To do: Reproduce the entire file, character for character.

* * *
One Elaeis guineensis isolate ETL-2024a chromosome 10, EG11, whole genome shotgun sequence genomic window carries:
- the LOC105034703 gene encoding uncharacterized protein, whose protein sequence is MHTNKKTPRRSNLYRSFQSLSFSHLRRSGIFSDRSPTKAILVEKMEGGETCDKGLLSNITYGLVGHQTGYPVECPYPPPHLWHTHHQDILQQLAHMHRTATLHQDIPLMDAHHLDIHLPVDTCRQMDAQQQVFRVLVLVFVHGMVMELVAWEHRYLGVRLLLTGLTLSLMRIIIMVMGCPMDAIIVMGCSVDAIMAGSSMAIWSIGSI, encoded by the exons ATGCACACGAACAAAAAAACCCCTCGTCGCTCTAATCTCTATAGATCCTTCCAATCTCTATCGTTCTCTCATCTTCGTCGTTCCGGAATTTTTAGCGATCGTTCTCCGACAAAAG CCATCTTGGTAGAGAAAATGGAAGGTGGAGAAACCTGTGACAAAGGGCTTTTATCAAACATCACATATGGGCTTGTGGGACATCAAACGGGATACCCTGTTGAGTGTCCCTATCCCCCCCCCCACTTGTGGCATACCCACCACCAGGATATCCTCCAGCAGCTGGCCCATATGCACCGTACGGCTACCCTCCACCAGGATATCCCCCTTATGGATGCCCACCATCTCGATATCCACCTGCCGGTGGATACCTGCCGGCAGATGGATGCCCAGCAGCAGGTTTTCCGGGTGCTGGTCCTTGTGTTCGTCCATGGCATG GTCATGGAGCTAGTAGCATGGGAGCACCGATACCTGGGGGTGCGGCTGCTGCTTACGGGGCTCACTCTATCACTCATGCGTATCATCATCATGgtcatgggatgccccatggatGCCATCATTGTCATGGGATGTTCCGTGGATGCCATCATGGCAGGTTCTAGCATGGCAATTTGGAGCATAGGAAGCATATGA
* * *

One Elaeis guineensis isolate ETL-2024a chromosome 10, EG11, whole genome shotgun sequence genomic window carries:
- the LOC105034703 gene encoding uncharacterized protein, whose protein sequence is MHTNKKTPRRSNLYRSFQSLSFSHLRRSGIFSDRSPTKAILVEKMEGGETCDKGLLSNITYGLVGHQTGYPVECPYPPPHLWHTHHQDILQQLAHMHRTATLHQDIPLMDAHHLDIHLPVDTCRQMDAQQQVFRVLVLVFVHGMVMELVAWEHRYLGVRLLLTGLTLSLMRIIIMVMGCPMDAIIVMGCSVDAIMAGSSMAIWSIGSI, encoded by the exons ATGCACACGAACAAAAAAACCCCTCGTCGCTCTAATCTCTATAGATCCTTCCAATCTCTATCGTTCTCTCATCTTCGTCGTTCCGGAATTTTTAGCGATCGTTCTCCGACAAAAG CCATCTTGGTAGAGAAAATGGAAGGTGGAGAAACCTGTGACAAAGGGCTTTTATCAAACATCACATATGGGCTTGTGGGACATCAAACGGGATACCCTGTTGAGTGTCCCTATCCCCCCCCCCACTTGTGGCATACCCACCACCAGGATATCCTCCAGCAGCTGGCCCATATGCACCGTACGGCTACCCTCCACCAGGATATCCCCCTTATGGATGCCCACCATCTCGATATCCACCTGCCGGTGGATACCTGCCGGCAGATGGATGCCCAGCAGCAGGTTTTCCGGGTGCTGGTCCTTGTGTTCGTCCATGGCATG GTCATGGAGCTAGTAGCATGGGAGCACCGATACCTGGGGGTGCGGCTGCTGCTTACGGGGCTCACTCTATCACTCATGCGTATCATCATCATGgtcatgggatgccccatggatGCCATCATTGTCATGGGATGTTCCGTGGATGCCATCATGGCAGGTTCTAGCATGGCAATTTGGAGCATAGGAAGCATATGA